One of the courses I teach is a graduate poetry workshop (I'm teaching it now). The convention is that students submit poems they've written, and class time is spent reading and discussing the students' work, identifying its strengths and weaknesses with an eye toward improving the work as it is revised. It's a good model—the whole sounding-board thing provides a (more or less) impartial response, so that the writer can discover what's getting communicated well, and what's not making it to the reader.
Because I think you can't write well without reading much, I make them read much. I teach a couple of poetry collections at the start of the term, and then I make the students each teach one book of poems at some point as the semester continues, so that we usually discuss one book per class session all term.
The upside is that we get to read a lot of poetry—and not the choppy and random selection found in anthologies, but whole collections, arranged (one hopes) deliberately by the writer, with an argumentative arc and some stylistic/thematic/technical unity. It’s like listening to a good album rather than having the iPod on shuffle (and less and less they understand that distinction, I’m sorry to say). And we read a variety, since the students each pick the text they teach and their tastes tend to be wildly disparate; it opens the door to conversation on a wide range of topics in poetic theory and craft.
But here’s the downside, which is playing out with consistency and vigor this term: sometimes I just LOATHE the books they choose to teach. For a variety of reasons, this term's students have—by sheer chance—decided upon books of poetry that have a particular and shared axe to grind. Now, because THEY’RE doing the teaching, I don’t have to come to class having tunneled into the criticism on these texts. But I do have to read them, and read them thoroughly and responsibly, and at least come up with some craft-related insight...which isn’t easy when the poems seem lazy, predictable, and/or downright propaganda. And I don’t want to spend all my comments talking about the books as if they were negative examples, because someone in the room picked that book out of some sense of aesthetic sympathy, and I’m not looking to say to them, “Clearly, your poetic sensibilities are juvenile.”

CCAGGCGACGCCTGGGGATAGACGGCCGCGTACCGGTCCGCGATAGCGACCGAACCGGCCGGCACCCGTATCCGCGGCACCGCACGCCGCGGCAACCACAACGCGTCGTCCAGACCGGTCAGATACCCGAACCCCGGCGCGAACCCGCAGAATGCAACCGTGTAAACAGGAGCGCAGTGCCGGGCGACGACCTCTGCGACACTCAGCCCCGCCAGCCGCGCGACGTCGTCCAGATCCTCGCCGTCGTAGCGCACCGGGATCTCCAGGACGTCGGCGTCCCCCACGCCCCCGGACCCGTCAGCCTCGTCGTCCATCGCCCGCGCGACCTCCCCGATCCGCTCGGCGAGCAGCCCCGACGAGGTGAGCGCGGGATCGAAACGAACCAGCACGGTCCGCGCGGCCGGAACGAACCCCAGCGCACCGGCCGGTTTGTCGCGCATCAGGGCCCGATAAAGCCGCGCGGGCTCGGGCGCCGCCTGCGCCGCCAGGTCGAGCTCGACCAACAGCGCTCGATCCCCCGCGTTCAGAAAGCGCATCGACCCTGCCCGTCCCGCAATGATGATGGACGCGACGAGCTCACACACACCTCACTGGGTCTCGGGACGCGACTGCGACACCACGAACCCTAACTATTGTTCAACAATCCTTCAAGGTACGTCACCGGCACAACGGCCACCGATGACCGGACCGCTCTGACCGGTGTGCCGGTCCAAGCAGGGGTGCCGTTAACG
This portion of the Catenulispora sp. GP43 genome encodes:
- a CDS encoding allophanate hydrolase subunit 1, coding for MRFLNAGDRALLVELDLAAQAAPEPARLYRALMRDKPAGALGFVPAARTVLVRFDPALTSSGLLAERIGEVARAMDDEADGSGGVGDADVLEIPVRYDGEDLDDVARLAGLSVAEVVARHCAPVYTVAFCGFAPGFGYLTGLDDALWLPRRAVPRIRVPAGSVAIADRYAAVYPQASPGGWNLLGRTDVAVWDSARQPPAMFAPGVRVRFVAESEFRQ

And again, I have to read them. Closely. And it’s killing my writing to have so much plodding and artless language filling up my life these days.
***Just for the record: I am aware that if my big complaint is that I have to read bad poetry, I should probably not bitch about my job. It's a pretty good gig, all things considered.